Overcoming lobbying by Kaiser and other hospitals, CNA/NNU fought to establish stronger enforceable standards for personal protective equipment (PPE), including respiratory protection, training, and medical services.  Kaiser Permanente, the largest healthcare corporation in the United States, led the fight by the healthcare industry against stronger patient safety requirements. They only wanted voluntary guidelines or multiple-choice options that would leave it up to them and their budget as to how nurses were protected. Kaiser unabashedly took this position notwithstanding the overwhelming public health consensus that healthcare workers in direct contact with Ebola patients have been identified as being at increased risk of contracting the disease.

This is a tremendous victory. It is a demonstration of our power and demonstration of why nurses must fight hard for improved patient care conditions. It is a precedent-setting victory for disaster preparedness now and in the future.

 

Which regulations and standards for Ebola preparedness apply to my facility?

The federal Centers for Disease Control (CDC) issues guidelines that U.S. hospitals often rely upon, but they are voluntary and not enforceable. By contrast, the new California standards requiring hospitals to protect employees against exposure to Ebola virus disease are enforced by the state Division of Occupational Safety and Health, commonly known as “Cal-OSHA.” For Ebola, these regulation sections cover: Blood-borne pathogens (BBP); Aerosol Transmission Diseases (ATD - unique to California); Personal protection of the body, eyes, nose, and mouth; Respiratory Protection, and Injury and Illness Prevention Program.

 

What are the specific requirements California hospitals must meet?

Employees must use PPE that is a full-body suit and covers all surfaces of the body so that absolutely no skin is exposed. The entire PPE must meet or exceed the ASTM standards for blood or bloody fluid penetration F1670 and F1671 for blood-borne pathogens penetration.  In addition, the Cal-OSHA ATD standard requires powered air-purifying respirators – PAPRs with a long hood or cowl. PPE and PAPR requirements apply to employees providing care to suspected or confirmed Ebola patients, employees cleaning contaminated areas, and staff assisting employees with the removal of contaminated protective gear in all hospital departments, including the ER. The burden of proving no risk for exposure to aerosol-generating activity or events falls upon the employer. 

Specifically, the PPE must be a full-body suit that prevents the penetration of fluids from reaching an employee’s clothing, undergarments, skin, eyes, mouth, or other mucous membranes; the head and neck must be protected, including coverings for the eyes, mouth, nose, and skin, the hair must be completely enclosed; include two or more pairs of nitrile gloves; undersocks (or equivalent protection) integrated into the coverall with fluid-protective boots or coverings over the feet and lower legs that prevent slipping; it must be reasonably comfortable and not impede necessary movements.

For Emergency Departments, the guidance says, “If isolation and transfer procedures and protocols, along with engineering and work practice controls, are insufficient to prevent employee exposure, the employer must ensure that employees at risk of exposure use appropriate PPE including respiratory protection…”

 

How is the hospital required to conduct training on PPE and procedures?

Under the new Cal-OSHA enforceable standards, hospitals must fully train and supervise employees with the donning, doffing, and use of PPE. Employees must be fully capable of donning and doffing. The donning and doffing of full-body protection requires assistance. Employees assisting in removing contaminated PPE must also use their own PPE, including a PAPR. Hospitals must assure that the trained employee understands the content of the training and can correctly perform the required tasks. Employees must be given an opportunity for interactive questions and answers with the person conducting the training on the BBP and ATD standards. Hospitals must also ensure that employees can demonstrate how to put on, use, and remove PPE and respirators. This requires hands-on practice sessions. Training that only uses printed materials or computer-based learning does not satisfy the training requirement.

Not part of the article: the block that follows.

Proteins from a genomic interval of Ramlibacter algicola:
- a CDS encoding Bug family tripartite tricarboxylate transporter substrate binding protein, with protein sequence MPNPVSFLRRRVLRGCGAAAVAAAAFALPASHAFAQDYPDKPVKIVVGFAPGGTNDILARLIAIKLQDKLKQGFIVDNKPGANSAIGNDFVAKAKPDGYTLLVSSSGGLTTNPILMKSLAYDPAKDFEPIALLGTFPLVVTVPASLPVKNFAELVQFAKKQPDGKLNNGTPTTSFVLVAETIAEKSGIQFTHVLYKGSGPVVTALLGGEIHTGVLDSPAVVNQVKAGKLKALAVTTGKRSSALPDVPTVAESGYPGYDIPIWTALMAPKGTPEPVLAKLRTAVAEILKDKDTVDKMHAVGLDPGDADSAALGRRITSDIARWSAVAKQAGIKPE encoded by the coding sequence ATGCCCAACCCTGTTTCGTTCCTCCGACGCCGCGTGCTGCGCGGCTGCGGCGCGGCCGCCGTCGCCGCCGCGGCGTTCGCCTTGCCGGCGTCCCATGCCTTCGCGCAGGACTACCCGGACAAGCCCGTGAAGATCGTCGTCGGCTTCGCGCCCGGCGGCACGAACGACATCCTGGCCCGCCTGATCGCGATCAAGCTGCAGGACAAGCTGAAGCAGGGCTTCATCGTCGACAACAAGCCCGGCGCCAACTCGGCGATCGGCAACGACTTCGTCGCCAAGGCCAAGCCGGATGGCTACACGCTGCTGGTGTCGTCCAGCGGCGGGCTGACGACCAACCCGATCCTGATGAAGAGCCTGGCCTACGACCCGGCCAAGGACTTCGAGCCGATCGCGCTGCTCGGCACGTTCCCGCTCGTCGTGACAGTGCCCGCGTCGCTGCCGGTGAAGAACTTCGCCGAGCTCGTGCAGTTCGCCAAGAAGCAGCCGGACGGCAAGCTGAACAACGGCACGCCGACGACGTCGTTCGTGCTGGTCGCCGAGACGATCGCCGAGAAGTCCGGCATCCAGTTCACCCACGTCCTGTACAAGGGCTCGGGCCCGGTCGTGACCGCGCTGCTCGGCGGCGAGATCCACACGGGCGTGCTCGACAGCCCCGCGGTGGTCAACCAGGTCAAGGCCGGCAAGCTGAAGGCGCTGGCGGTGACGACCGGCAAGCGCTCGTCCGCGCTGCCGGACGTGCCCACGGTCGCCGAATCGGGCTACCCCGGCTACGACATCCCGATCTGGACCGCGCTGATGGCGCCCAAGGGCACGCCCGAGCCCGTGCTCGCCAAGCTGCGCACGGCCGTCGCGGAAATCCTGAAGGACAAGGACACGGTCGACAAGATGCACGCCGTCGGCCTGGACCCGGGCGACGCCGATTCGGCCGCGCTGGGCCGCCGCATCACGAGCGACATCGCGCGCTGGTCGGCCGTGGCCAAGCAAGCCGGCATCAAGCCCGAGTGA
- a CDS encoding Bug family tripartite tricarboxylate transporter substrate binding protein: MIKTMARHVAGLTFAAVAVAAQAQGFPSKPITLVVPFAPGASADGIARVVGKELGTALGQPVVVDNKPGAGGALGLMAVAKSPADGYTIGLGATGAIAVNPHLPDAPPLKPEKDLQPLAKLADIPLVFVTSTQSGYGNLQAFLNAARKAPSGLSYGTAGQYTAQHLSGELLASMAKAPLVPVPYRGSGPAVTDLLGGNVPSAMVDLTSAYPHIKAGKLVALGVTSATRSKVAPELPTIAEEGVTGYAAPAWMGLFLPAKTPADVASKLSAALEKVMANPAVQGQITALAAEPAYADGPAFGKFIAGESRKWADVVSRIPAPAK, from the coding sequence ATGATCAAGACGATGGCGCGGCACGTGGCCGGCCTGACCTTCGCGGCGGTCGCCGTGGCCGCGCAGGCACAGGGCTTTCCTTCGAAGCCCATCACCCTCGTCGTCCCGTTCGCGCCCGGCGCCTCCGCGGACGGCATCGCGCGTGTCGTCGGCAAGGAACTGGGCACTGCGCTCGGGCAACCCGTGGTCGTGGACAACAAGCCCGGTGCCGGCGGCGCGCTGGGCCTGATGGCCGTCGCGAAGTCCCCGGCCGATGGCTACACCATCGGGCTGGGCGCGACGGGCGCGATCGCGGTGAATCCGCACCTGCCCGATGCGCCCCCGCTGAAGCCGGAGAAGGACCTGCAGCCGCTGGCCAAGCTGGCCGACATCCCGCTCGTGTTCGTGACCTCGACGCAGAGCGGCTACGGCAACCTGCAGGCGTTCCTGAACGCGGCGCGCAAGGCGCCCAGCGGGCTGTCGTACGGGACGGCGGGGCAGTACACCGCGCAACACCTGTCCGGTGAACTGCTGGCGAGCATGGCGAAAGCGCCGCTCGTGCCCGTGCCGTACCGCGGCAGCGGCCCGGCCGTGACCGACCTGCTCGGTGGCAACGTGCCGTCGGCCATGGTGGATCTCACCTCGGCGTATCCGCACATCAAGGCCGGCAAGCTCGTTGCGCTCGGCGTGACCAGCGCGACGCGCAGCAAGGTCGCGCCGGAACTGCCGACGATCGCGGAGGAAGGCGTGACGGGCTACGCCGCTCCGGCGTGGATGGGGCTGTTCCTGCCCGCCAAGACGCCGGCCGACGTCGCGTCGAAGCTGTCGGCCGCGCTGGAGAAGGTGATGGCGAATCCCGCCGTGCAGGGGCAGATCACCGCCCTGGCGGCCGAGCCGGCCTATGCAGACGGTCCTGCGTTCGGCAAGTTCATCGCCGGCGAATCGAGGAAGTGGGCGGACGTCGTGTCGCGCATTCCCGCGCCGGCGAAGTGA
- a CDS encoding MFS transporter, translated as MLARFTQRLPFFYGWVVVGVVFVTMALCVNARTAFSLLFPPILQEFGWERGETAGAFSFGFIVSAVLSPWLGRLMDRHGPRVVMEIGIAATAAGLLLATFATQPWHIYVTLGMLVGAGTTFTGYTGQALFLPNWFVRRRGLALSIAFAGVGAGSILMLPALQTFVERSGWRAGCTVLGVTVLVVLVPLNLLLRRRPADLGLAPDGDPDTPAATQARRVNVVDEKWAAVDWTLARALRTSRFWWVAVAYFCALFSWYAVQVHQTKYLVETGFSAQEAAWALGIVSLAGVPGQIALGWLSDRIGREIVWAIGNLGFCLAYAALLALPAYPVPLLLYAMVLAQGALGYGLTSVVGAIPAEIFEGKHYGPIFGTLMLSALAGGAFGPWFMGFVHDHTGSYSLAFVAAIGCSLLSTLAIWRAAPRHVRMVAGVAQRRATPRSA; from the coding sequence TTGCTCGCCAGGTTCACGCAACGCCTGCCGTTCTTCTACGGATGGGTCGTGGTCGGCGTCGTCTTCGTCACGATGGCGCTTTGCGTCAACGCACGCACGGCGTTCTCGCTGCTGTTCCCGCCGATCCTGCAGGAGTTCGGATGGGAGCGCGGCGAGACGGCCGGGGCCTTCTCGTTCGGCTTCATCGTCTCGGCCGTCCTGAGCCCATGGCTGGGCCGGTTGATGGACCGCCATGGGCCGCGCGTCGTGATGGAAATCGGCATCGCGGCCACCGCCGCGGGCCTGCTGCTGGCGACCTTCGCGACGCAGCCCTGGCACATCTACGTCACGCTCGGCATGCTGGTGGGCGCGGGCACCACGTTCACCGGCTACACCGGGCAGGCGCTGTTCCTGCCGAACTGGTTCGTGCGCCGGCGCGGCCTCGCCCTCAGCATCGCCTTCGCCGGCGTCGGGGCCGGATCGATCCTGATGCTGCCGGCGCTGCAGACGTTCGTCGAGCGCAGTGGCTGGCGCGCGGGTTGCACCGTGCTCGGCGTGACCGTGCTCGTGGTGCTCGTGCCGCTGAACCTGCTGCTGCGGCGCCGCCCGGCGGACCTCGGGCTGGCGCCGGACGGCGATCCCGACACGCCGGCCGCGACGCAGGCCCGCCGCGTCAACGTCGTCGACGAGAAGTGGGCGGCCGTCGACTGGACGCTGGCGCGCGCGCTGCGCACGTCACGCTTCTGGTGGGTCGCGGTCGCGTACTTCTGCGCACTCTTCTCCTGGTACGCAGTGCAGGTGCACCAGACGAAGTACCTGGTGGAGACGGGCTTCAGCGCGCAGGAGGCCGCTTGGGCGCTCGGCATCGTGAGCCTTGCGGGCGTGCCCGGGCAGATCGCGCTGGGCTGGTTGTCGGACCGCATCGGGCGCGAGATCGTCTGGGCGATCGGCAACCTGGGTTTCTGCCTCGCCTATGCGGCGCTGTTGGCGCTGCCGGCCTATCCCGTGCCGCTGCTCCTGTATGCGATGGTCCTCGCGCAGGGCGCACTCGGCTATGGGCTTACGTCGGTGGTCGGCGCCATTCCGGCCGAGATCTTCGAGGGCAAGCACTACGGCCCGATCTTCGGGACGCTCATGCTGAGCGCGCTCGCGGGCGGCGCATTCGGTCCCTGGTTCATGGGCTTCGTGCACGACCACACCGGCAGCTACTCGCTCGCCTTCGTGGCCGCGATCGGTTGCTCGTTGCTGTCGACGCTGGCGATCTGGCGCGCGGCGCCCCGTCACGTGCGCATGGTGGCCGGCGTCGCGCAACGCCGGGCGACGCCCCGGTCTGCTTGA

Should the hospital designate distinct areas to limit exposure?

Yes, to avoid exposing employees to infectious materials, hospitals must designate three distinct areas: 1) a clean area for donning clean PPE, 2) the patient care area, and 3) a decontamination area where an employee can progressively remove the PPE. And readily accessible hand-washing areas. 

 

Is my hospital required to have an exposure control plan that involve nurses?

In California, yes. Each plan must include an effective procedure for obtaining the active involvement of employees at risk of exposure in reviewing and updating the exposure control plan, and no plan is valid without the hospital requesting and considering employee input.

 

Am I protected if I report problems with Ebola preparedness in my facility?

California law provides that no health facility can discriminate or retaliate in any manner against any patient or employee of the health facility because that patient or employee or any other person has presented a grievance or complaint, or has initiated or cooperated in any investigation or proceedings of any governmental entity, relating to the care, services, or conditions of that facility. The Cal-OSHA Injury and Illness Prevention Program standard requires that employers institute a comprehensive health and safety program that addresses all potential hazards and encourages employees to report hazards without fear of reprisal.

 

What if my hospital says they cannot obtain the needed PPE? 

To address a potential shortage of PPE for U.S. hospitals treating Ebola-infected patients, the CDC has obtained a limited number of kits that will help address short-term PPE needs. Purchases include impermeable coveralls and aprons; boot covers; gloves; face shields and hoods; powered air-purifying respirator systems and ancillaries; and disinfecting wipes.

 

What happens if I am exposed to the Ebola virus?

If an employee experiences an exposure incident, they must be sent to a physician or licensed healthcare provider for evaluation and medical follow-up, which follows the CDC guidelines for medical services. If determined as possibly infectious, the employee may be removed from employment during the incubation period. If permitted, the employee may be assigned alternate work. Otherwise, per the Cal-OSHA requirements, the employee’s earnings, seniority, and all other rights and benefits must be maintained during that period, and the employee restored to her normal position when the period is over.